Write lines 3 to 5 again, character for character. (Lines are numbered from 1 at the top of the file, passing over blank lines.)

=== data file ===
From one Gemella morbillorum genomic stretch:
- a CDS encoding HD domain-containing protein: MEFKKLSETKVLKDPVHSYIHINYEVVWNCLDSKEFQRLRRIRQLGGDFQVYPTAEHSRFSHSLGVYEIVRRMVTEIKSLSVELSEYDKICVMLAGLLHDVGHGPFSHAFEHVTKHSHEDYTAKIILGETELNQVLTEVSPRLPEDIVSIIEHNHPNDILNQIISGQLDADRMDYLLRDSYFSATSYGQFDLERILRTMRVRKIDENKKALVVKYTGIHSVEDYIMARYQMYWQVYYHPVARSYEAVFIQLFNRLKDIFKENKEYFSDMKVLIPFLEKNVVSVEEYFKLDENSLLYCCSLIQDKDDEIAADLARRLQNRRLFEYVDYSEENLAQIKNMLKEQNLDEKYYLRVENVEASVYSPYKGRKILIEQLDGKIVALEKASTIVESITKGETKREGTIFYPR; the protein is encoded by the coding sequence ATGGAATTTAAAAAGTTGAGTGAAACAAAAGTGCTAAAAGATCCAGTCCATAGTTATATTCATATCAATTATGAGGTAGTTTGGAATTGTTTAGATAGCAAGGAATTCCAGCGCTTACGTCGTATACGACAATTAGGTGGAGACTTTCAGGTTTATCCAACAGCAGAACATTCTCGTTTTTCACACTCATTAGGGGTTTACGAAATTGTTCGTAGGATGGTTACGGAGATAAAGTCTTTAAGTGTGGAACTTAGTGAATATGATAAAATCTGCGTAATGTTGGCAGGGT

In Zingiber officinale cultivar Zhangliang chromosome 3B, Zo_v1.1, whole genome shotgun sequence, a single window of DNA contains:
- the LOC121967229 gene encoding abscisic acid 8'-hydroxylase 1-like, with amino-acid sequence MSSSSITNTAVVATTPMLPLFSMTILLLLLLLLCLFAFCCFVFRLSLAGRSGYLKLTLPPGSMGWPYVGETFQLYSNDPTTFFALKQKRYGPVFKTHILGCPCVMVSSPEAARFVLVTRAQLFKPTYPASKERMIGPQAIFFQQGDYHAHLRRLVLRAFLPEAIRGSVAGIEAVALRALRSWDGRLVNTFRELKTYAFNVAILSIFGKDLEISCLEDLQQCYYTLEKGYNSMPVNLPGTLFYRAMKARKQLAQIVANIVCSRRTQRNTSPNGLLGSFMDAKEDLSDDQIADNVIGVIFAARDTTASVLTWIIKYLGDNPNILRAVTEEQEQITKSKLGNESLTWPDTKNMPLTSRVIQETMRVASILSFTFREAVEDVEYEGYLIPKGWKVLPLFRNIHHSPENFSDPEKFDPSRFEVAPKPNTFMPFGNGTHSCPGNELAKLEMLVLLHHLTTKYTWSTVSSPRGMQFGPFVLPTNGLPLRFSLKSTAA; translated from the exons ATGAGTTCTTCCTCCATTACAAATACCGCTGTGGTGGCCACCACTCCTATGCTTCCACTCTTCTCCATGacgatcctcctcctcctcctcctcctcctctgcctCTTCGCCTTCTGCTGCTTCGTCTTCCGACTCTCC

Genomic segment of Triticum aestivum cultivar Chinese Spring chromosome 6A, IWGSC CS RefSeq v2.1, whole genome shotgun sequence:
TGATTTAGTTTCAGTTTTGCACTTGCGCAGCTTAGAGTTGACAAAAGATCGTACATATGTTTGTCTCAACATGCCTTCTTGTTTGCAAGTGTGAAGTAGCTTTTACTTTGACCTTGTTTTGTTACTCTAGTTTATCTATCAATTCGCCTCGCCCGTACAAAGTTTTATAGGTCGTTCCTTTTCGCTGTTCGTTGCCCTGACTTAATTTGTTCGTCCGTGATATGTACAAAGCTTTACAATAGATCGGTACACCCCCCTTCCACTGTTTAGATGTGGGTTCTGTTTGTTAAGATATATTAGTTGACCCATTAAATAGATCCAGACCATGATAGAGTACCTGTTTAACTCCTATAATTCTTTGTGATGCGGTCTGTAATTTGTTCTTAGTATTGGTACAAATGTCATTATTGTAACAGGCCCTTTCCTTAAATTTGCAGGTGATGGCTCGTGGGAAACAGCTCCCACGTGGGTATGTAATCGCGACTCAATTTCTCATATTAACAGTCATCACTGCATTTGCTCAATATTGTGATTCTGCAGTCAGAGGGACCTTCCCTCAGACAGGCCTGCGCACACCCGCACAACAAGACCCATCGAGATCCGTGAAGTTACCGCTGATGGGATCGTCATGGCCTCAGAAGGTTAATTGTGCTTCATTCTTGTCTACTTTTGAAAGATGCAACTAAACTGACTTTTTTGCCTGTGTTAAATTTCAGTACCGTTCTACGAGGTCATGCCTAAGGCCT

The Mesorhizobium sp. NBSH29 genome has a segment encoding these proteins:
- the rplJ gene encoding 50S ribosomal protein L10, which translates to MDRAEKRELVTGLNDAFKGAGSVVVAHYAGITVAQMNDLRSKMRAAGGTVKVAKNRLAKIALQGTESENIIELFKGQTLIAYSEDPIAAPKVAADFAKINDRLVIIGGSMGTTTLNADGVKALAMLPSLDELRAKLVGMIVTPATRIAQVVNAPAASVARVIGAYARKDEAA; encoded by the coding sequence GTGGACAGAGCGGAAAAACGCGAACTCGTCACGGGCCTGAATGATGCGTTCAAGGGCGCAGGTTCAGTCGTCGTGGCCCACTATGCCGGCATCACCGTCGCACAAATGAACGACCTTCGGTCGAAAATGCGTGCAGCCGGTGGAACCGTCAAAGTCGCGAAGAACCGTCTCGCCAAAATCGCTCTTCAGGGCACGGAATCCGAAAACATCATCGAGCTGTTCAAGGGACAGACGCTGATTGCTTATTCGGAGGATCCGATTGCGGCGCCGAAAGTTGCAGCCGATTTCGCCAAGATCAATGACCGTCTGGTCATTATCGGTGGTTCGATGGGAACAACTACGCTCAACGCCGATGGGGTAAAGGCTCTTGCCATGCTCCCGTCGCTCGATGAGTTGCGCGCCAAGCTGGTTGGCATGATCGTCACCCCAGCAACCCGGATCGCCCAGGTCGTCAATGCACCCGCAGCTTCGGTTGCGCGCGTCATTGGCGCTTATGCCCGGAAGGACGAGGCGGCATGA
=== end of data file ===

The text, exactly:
In Zingiber officinale cultivar Zhangliang chromosome 3B, Zo_v1.1, whole genome shotgun sequence, a single window of DNA contains:
- the LOC121967229 gene encoding abscisic acid 8'-hydroxylase 1-like, with amino-acid sequence MSSSSITNTAVVATTPMLPLFSMTILLLLLLLLCLFAFCCFVFRLSLAGRSGYLKLTLPPGSMGWPYVGETFQLYSNDPTTFFALKQKRYGPVFKTHILGCPCVMVSSPEAARFVLVTRAQLFKPTYPASKERMIGPQAIFFQQGDYHAHLRRLVLRAFLPEAIRGSVAGIEAVALRALRSWDGRLVNTFRELKTYAFNVAILSIFGKDLEISCLEDLQQCYYTLEKGYNSMPVNLPGTLFYRAMKARKQLAQIVANIVCSRRTQRNTSPNGLLGSFMDAKEDLSDDQIADNVIGVIFAARDTTASVLTWIIKYLGDNPNILRAVTEEQEQITKSKLGNESLTWPDTKNMPLTSRVIQETMRVASILSFTFREAVEDVEYEGYLIPKGWKVLPLFRNIHHSPENFSDPEKFDPSRFEVAPKPNTFMPFGNGTHSCPGNELAKLEMLVLLHHLTTKYTWSTVSSPRGMQFGPFVLPTNGLPLRFSLKSTAA; translated from the exons ATGAGTTCTTCCTCCATTACAAATACCGCTGTGGTGGCCACCACTCCTATGCTTCCACTCTTCTCCATGacgatcctcctcctcctcctcctcctcctctgcctCTTCGCCTTCTGCTGCTTCGTCTTCCGACTCTCC

Genomic segment of Triticum aestivum cultivar Chinese Spring chromosome 6A, IWGSC CS RefSeq v2.1, whole genome shotgun sequence: